Review: Volvo XC40 Recharge
The plug-in hybrid Volvo XC40 retains everything that made the original model such a success albeit with some compromises. With the addition of an electric motor and improved MPG, it's a choice that will make sense for some but not for others.
Volvo promised that all of its cars would be electrified in some way by 2020, and it completed that task recently by adding a plug-in hybrid powertrain to the popular XC40 SUV.
It’s badged as Recharge, which will be Volvo’s new name for any of its cars with a plug, whether that’s a hybrid such as this one or any of the forthcoming pure-electric models.
It stands alone in the Volvo range in one respect though; while every other plug-in Volvo features an electric motor at the back of the car driving the rear wheels, the XC40 has enough space alongside the tiny 1.5-litre three-cylinder engine to slot an electric motor in there, leaving it front-wheel-drive only.
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While a handful might bemoan the loss of all-wheel-drive capability, the truth is that few would ever use it, and fewer still would splash out on a hybrid model before partaking in some off-road shenanigans.
It’s strictly an on-roader, then. Using both the engine and motor together, there’s a theoretical total of 264hp available, along with a theoretically very healthy 425Nm of torque, which translates to robust performance. The 0-62mph sprint is dealt within just 7.3 seconds but, oddly, the Recharge never feels quite as quick as the numbers suggest.
Over a week, including longer motorway runs and plenty of urban driving, it averaged an impressive 67mpg.
The engine is refined, quiet and smooth, at least until it’s asked to perform towards the top of its range, but it never feels particularly urgent. It works far better when taking a relaxed approach to progress, and it’s then that it’s easier to remain in pure-electric mode.
While the switch between petrol, electricity or both is smooth when accelerating or cruising, the same isn’t true when coming to a halt - the regenerative braking is inconsistent and gets quite lumpy at low speeds.
Driving reasonably sensibly, I managed to cover 25 miles on electric power. This is against the official claim of up to 28 miles, meaning most could do their daily motoring without ever using a drop of fuel. That’s made easier by looking at what would normally be the rev counter, as this shows the point at which the electric motor will need petrol-powered assistance. Over a week, including longer motorway runs and plenty of urban driving, it averaged an impressive 67mpg, according to the on-board computer.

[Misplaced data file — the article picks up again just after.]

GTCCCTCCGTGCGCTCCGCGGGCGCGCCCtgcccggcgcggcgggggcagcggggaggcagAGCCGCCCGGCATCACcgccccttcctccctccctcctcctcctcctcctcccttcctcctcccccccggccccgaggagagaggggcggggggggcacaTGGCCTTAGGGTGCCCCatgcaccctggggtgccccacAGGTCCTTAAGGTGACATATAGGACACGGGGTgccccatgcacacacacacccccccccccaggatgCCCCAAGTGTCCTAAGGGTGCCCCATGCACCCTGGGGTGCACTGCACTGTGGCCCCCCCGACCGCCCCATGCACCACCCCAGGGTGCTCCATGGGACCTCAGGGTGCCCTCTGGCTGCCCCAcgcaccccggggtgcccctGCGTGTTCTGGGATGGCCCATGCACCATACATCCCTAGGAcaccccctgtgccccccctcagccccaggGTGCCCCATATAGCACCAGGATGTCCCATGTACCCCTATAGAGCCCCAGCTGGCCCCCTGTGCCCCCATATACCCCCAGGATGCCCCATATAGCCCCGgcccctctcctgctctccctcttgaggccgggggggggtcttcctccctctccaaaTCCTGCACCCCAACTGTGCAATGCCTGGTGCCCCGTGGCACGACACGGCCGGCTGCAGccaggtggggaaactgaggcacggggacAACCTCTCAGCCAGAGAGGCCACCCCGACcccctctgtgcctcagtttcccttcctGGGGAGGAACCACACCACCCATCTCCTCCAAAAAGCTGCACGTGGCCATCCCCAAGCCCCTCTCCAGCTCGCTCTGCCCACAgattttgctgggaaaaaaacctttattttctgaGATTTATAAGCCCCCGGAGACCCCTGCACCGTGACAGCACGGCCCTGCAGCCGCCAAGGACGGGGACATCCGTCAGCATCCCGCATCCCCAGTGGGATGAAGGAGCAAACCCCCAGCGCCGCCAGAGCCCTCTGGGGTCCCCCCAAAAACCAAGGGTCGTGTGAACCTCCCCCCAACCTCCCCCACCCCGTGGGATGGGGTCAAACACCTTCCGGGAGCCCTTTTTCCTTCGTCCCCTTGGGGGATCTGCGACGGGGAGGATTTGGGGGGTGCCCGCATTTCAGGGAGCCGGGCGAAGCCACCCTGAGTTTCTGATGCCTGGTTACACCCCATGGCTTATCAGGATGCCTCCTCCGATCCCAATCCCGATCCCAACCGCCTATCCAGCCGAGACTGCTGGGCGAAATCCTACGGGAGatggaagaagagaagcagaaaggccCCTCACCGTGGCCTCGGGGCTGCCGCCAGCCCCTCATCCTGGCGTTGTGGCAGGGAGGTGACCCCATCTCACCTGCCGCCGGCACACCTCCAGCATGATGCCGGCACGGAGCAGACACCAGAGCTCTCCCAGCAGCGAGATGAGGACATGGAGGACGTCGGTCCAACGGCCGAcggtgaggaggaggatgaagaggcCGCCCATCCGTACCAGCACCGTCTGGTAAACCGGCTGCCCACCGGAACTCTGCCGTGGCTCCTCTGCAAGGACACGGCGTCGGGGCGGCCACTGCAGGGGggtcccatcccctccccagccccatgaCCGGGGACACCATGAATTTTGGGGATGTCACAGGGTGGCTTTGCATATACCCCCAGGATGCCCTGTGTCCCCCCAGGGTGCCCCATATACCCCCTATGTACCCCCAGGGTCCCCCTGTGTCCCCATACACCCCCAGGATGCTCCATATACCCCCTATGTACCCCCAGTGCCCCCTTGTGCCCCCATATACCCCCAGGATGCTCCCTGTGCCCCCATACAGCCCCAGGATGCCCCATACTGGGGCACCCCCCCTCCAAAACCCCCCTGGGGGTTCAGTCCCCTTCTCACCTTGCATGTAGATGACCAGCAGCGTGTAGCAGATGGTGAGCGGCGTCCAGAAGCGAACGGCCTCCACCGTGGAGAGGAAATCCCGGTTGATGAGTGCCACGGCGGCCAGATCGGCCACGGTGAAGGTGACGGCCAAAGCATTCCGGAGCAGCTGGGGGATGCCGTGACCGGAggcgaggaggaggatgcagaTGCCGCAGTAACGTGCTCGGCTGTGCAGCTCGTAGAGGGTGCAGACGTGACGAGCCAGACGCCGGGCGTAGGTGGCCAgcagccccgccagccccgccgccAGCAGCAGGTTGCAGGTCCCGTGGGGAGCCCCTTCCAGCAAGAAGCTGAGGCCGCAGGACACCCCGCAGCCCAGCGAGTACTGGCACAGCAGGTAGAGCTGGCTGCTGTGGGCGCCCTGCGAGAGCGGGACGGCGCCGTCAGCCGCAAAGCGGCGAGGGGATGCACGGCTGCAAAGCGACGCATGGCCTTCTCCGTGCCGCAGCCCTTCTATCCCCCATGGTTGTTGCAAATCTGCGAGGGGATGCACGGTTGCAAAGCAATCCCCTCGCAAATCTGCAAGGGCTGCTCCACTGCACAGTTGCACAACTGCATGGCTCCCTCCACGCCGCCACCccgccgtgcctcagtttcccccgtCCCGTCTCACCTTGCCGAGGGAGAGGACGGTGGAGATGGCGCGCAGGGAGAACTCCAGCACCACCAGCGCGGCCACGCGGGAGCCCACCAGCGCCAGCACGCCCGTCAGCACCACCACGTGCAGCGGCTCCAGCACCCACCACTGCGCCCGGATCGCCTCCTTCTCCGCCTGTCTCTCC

Volvo’s push to be different without being weird makes it a match for the best its German rivals can produce.
CO2 emissions of 48g/km mean company car drivers will pay a little less in tax, but not that much - as the range falls below the threshold of 30 miles, the BIK rate is set at 14%. Still, that should save around 50% on a tax bill compared to a petrol-powered XC40, despite a like-for-like model being around £6,000 cheaper.
Yes, there’s a hefty £40,905 price tag on this model, but that shouldn’t worry you too much. Residuals promise to be strong, so lease costs come in at as little as £369 per month, with a three-year deal and 10,000-mile allowance adding around £100 a month to that.
Some rivals also definitely offer a more engaging drive, as the XC40 Recharge’s 1.7 tonnes of heft makes itself felt in corners.
Fortunately, the car feels worth that kind of investment. You’ll miss the rich, contoured design you’ll find in a Mercedes, or the tactile delight and build quality of a BMW, but Volvo’s push to be different without being weird makes it a match for the best its German rivals can produce. The cabin still feels fresh, with some interesting material choices and simple to use infotainment screen in the centre. There’s all the audio options you could want, navigation built-in, and plenty of equipment including all of the not-so-basics that you’d expect. That said, you’ll pay extra for heated seats, smartphone mirroring through Apple CarPlay or Android Auto, and even parking sensors and keyless entry.
Shockingly, safety kit is an extra too, with blind-spot warning, cross-traffic alert, adaptive cruise control and rear collision warning and mitigation all requiring extra cash.
There’s good space in the XC40, despite this being a compact SUV, even in the rear. The boot isn’t huge, at 460 litres, but the seats fold flat and access is easy. It’s as practical as most will ever need, although some rivals offer a little more space.
Some rivals also definitely offer a more engaging drive, as the XC40 Recharge’s 1.7 tonnes of heft makes itself felt in corners. That’s exacerbated by this being the R-Design model, where the sporty cosmetic touches to the car make promises it can’t keep. Truthfully, skip the style of the R-Design, with its too-stiff sports suspension and large wheels, and stick to the grown-up Momentum and Inscription trim levels. And that holds true across the entire Volvo range.
As a company car option, there’s a lot to like about the XC40 Recharge, and there’s an argument to be made that it’s the pick of the already likeable XC40 range. As a private individual, the financial benefits don’t come into play to the same degree, and that makes it harder to justify.
Quick stats: Volvo XC40 R-Design Recharge T5 Plug-in Hybrid
Top speed: 112 mph
0-62 mph: 7.3 seconds
Official economy: 134.5 mpg
CO2 emissions: 48g/km
Car tax: £445
Torque: 425 Nm